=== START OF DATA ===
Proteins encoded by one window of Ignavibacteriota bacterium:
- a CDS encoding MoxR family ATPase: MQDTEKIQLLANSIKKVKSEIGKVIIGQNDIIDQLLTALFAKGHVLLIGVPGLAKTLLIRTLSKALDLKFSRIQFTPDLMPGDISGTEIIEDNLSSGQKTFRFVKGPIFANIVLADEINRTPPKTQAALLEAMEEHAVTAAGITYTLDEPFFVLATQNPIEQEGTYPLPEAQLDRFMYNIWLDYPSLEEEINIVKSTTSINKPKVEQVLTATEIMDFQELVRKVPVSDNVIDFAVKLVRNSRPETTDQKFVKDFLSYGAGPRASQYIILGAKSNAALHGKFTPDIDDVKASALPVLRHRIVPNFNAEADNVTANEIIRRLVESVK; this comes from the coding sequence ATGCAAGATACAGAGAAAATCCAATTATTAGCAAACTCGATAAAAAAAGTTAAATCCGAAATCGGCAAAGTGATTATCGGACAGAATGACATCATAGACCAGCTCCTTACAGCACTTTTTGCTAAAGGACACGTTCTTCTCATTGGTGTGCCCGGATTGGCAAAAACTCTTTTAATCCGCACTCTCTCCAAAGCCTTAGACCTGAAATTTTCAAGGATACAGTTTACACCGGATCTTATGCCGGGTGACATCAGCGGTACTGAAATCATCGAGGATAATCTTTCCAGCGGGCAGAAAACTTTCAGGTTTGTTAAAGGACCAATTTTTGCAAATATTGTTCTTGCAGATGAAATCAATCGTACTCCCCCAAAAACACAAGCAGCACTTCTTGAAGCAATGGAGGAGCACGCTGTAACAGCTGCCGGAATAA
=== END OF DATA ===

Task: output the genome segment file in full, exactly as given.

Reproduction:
Proteins encoded by one window of Ignavibacteriota bacterium:
- a CDS encoding MoxR family ATPase: MQDTEKIQLLANSIKKVKSEIGKVIIGQNDIIDQLLTALFAKGHVLLIGVPGLAKTLLIRTLSKALDLKFSRIQFTPDLMPGDISGTEIIEDNLSSGQKTFRFVKGPIFANIVLADEINRTPPKTQAALLEAMEEHAVTAAGITYTLDEPFFVLATQNPIEQEGTYPLPEAQLDRFMYNIWLDYPSLEEEINIVKSTTSINKPKVEQVLTATEIMDFQELVRKVPVSDNVIDFAVKLVRNSRPETTDQKFVKDFLSYGAGPRASQYIILGAKSNAALHGKFTPDIDDVKASALPVLRHRIVPNFNAEADNVTANEIIRRLVESVK; this comes from the coding sequence ATGCAAGATACAGAGAAAATCCAATTATTAGCAAACTCGATAAAAAAAGTTAAATCCGAAATCGGCAAAGTGATTATCGGACAGAATGACATCATAGACCAGCTCCTTACAGCACTTTTTGCTAAAGGACACGTTCTTCTCATTGGTGTGCCCGGATTGGCAAAAACTCTTTTAATCCGCACTCTCTCCAAAGCCTTAGACCTGAAATTTTCAAGGATACAGTTTACACCGGATCTTATGCCGGGTGACATCAGCGGTACTGAAATCATCGAGGATAATCTTTCCAGCGGGCAGAAAACTTTCAGGTTTGTTAAAGGACCAATTTTTGCAAATATTGTTCTTGCAGATGAAATCAATCGTACTCCCCCAAAAACACAAGCAGCACTTCTTGAAGCAATGGAGGAGCACGCTGTAACAGCTGCCGGAATAA